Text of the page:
Zhang, Shuai; Jensen, Tobias Lindstrøm; Franek, Ondrej;

    2016-01-01

    An UWB blade deflection sensing system with a tip antenna inside a blade is investigated in this paper. The lower UWB band of 3.1-5.3 GHz is utilized. This system composes of two UWB radio links between one antenna inside the blade tip and two antennas outside the blade root. Blade deflections ar......, and the sensing system can realize the deflection tracking with a maximum deviation of 0.21 m and root mean squared error of 0.11 m.......An UWB blade deflection sensing system with a tip antenna inside a blade is investigated in this paper. The lower UWB band of 3.1-5.3 GHz is utilized. This system composes of two UWB radio links between one antenna inside the blade tip and two antennas outside the blade root. Blade deflections......-blade time-domain measurements are proposed to verify the simulations and realize the blade deflection sensing with an in-blade tip antenna. With the optimized in-blade tip antenna polarization and two root antenna locations, an accuracy of 2 cm is achieved for the tip-root antenna distance estimation...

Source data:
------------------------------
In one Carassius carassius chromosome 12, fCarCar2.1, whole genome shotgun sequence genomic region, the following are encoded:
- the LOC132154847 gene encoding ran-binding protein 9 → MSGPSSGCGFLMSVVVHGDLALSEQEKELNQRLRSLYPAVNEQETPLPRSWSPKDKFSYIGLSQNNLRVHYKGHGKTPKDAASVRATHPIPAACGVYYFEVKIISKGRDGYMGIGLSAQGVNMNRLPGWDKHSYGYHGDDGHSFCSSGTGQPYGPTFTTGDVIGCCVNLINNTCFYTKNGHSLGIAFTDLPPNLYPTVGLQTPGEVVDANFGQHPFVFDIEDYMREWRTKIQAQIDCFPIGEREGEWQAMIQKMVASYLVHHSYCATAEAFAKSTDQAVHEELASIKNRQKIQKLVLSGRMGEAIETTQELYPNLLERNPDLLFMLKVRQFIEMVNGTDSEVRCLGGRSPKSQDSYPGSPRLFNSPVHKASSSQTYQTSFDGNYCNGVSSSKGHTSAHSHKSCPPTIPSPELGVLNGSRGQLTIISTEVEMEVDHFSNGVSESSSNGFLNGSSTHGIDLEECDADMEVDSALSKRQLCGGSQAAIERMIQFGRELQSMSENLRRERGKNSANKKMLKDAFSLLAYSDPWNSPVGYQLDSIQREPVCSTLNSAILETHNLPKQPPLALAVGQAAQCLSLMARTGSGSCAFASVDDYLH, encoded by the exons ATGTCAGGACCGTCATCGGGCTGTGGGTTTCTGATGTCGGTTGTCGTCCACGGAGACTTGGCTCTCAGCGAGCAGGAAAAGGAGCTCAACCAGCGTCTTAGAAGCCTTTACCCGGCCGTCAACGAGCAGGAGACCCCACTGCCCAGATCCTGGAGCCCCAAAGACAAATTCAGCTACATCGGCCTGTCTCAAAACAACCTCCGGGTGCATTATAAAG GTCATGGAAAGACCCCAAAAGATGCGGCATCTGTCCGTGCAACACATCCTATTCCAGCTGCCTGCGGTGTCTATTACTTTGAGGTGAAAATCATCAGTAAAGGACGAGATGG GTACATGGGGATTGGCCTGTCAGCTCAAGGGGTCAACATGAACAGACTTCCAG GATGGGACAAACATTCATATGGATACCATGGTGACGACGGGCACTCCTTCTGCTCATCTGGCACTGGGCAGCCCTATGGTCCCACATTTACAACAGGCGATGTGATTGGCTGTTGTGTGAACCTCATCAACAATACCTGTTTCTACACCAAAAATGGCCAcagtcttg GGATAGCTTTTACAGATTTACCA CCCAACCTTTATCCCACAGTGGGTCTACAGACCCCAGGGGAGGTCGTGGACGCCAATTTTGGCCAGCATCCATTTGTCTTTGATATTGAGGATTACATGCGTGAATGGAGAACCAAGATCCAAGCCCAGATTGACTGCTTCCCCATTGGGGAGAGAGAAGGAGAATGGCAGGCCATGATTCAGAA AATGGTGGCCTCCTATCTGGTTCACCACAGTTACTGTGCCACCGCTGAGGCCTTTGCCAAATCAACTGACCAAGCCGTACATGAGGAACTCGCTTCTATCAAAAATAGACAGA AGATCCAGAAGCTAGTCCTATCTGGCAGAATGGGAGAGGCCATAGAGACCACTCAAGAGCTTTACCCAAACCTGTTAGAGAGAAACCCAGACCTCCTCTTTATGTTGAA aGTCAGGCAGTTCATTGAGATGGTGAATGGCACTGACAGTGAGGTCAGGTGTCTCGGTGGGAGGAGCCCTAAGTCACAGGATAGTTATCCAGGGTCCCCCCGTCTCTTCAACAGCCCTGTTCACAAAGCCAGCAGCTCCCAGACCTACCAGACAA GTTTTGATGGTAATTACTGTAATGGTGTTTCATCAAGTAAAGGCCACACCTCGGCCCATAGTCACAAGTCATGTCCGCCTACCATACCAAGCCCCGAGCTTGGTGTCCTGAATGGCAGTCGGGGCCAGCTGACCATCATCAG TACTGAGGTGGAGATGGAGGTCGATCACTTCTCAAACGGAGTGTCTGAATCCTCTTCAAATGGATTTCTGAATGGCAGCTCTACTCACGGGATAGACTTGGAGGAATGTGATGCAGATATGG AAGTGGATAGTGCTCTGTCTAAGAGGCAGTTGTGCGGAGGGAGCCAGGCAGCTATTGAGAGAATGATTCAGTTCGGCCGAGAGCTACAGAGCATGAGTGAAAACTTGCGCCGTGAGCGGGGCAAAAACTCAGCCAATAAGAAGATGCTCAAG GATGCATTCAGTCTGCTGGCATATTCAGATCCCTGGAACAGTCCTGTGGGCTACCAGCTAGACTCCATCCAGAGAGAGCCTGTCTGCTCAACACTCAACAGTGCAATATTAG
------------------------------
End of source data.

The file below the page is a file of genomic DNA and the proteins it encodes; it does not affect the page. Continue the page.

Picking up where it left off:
7. Design and evaluation of low-cost laminated wood composite blades for intermediate size wind turbines: Blade design, fabrication concept, and cost analysis

    Science.gov (United States)

    Lieblein, S.; Gaugeon, M.; Thomas, G.; Zueck, M.

    1982-11-01

    As part of a program to reduce wind turbine costs, an evaluation was conducted of a laminated wood composite blade for the Mod-OA 200 kW wind turbine. The effort included the design and fabrication concept for the blade, together with cost and load analyses. The blade structure is composed of laminated Douglas fir veneers for the primary spar and nose sections, and honeycomb cored plywood panels for the trailing edges sections. The attachment of the wood blade to the rotor hub was through load takeoff studs bonded into the blade root. Tests were conducted on specimens of the key structural components to verify the feasibility of the concept. It is concluded that the proposed wood composite blade design and fabrication concept is suitable for Mod-OA size turbines (125-ft diameter rotor) at a cost that is very competitive with other methods of manufacture.